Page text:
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22.01.2009 - MDM Comment: Why FLC defaulted and will it be rescued?

Moody’s yesterday announced a multi-notch downgrade of Finance Leasing Company, to Caa3 from Ba3. As part of its justification for the downgrade, Moody’s said “the action reflects FLC’s inability to pay coupons on its public debt”. The rating agency indicates that mismanagement could have been one of the reasons behind the default.

As we understand, FLC missed interest payments on both its USD100 mn 2011, 9.25% CLN issue and the USD150 mn 2013, 10% LPN issue. Both coupons were due in December 2008.

FLC is a subsidiary of United Aircraft Corporation (NR), the state conglomerate that controls Russia’s major assets in the aircraft-building industry. FLC had been receiving regular cash equity injections from the federal government, and had in excess of RUB10 bn of capital vs. RUB24 bn of assets as of its last reporting date – a strong balance sheet for a financial institution. Given its profile and status, we (as well as Moody’s and many investors) were surprised to see FLC defaulting.

Moody’s attributes FLC’s insolvency to inadequate liquidity management, as well as a significant deterioration in asset quality as a result of both troubled airlines defaulting on lease contracts and significant corporate governance issues materially affecting the company's assets.

Based on conversations with Moody’s and UAC, we believe the “corporate governance issues” and “inadequate liquidity management” in effect mean that FLC invested a significant part of its balance sheet into certain assets of a non-core nature (unrelated to the aircraft leasing mandate), which are illiquid in current circumstances and perhaps even have extremely low recovery values. These actions may actually qualify as serious mistakes or abuse on behalf of FLC’s management.

Now the key question is whether UAC or the government bail-out FLC and save its creditors or will let the company go bankrupt.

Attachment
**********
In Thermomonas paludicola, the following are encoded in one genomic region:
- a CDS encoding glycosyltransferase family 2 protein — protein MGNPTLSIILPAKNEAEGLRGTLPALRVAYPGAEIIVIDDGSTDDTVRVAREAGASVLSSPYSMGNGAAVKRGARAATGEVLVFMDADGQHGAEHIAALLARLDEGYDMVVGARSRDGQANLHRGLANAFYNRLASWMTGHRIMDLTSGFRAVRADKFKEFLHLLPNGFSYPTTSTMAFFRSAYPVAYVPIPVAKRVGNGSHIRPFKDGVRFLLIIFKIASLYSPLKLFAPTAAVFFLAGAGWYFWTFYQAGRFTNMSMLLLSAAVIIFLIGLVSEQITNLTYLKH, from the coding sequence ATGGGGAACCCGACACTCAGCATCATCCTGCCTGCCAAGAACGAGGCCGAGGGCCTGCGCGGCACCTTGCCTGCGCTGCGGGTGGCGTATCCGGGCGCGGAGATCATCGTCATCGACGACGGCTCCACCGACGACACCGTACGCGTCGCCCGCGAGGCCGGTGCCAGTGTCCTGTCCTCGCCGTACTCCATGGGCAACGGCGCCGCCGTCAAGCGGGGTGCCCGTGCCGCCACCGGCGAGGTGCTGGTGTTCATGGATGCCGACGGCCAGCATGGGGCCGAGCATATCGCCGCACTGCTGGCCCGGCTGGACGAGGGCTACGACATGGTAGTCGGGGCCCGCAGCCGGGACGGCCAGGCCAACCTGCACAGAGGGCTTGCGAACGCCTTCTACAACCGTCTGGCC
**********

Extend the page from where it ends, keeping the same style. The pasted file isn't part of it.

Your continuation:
Most investors and analysts including ourselves, when examining FLC prior to bond issuance, were confident in state support under a stress-scenario. But in this particular situation, arrival of support is far less certain. First, we believe this is likely a case of abuse/fraud. Second, UAC says it effectively gained control of FLC only in 2H08 by receiving a majority on its board of directors (and, in fact, many powers remained in the management’s hands), so UAC may try to distance itself from the troubled company. Finally, in current conditions the government is already rather ‘stretched’ in terms of available resources and has to be selective in its bailout activities. In these circumstances a state rescue for FLC is not a given.

That said, we still think that chances are material (perhaps a 40-50% probability) that the government will decide to avoid possible damage to its reputation and will end up throwing to FLC the USD250m it would need to repay the notes (they all can be claimed for accelerated redemption). The easiest way to do this would be to use the balance sheet of a large state-controlled bank. We are hearing rumors that a decision on whether to do this has not been made yet, but that discussions are ongoing.

22.01.2009 14:45
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